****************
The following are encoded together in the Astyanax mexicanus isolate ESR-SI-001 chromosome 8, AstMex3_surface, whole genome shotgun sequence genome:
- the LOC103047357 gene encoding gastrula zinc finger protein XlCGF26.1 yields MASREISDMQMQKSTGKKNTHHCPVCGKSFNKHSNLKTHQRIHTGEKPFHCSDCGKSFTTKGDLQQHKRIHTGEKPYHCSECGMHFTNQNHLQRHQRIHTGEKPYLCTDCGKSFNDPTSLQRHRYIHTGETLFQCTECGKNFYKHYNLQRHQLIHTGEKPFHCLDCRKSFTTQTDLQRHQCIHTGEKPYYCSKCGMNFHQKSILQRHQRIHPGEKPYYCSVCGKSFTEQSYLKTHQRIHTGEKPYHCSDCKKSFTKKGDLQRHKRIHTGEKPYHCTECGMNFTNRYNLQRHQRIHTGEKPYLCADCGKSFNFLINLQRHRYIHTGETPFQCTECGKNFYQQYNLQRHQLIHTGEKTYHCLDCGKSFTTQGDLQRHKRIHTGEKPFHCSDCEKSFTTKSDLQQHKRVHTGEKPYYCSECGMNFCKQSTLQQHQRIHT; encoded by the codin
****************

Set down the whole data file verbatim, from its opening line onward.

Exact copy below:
The following are encoded together in the Astyanax mexicanus isolate ESR-SI-001 chromosome 8, AstMex3_surface, whole genome shotgun sequence genome:
- the LOC103047357 gene encoding gastrula zinc finger protein XlCGF26.1 yields MASREISDMQMQKSTGKKNTHHCPVCGKSFNKHSNLKTHQRIHTGEKPFHCSDCGKSFTTKGDLQQHKRIHTGEKPYHCSECGMHFTNQNHLQRHQRIHTGEKPYLCTDCGKSFNDPTSLQRHRYIHTGETLFQCTECGKNFYKHYNLQRHQLIHTGEKPFHCLDCRKSFTTQTDLQRHQCIHTGEKPYYCSKCGMNFHQKSILQRHQRIHPGEKPYYCSVCGKSFTEQSYLKTHQRIHTGEKPYHCSDCKKSFTKKGDLQRHKRIHTGEKPYHCTECGMNFTNRYNLQRHQRIHTGEKPYLCADCGKSFNFLINLQRHRYIHTGETPFQCTECGKNFYQQYNLQRHQLIHTGEKTYHCLDCGKSFTTQGDLQRHKRIHTGEKPFHCSDCEKSFTTKSDLQQHKRVHTGEKPYYCSECGMNFCKQSTLQQHQRIHT; encoded by the codin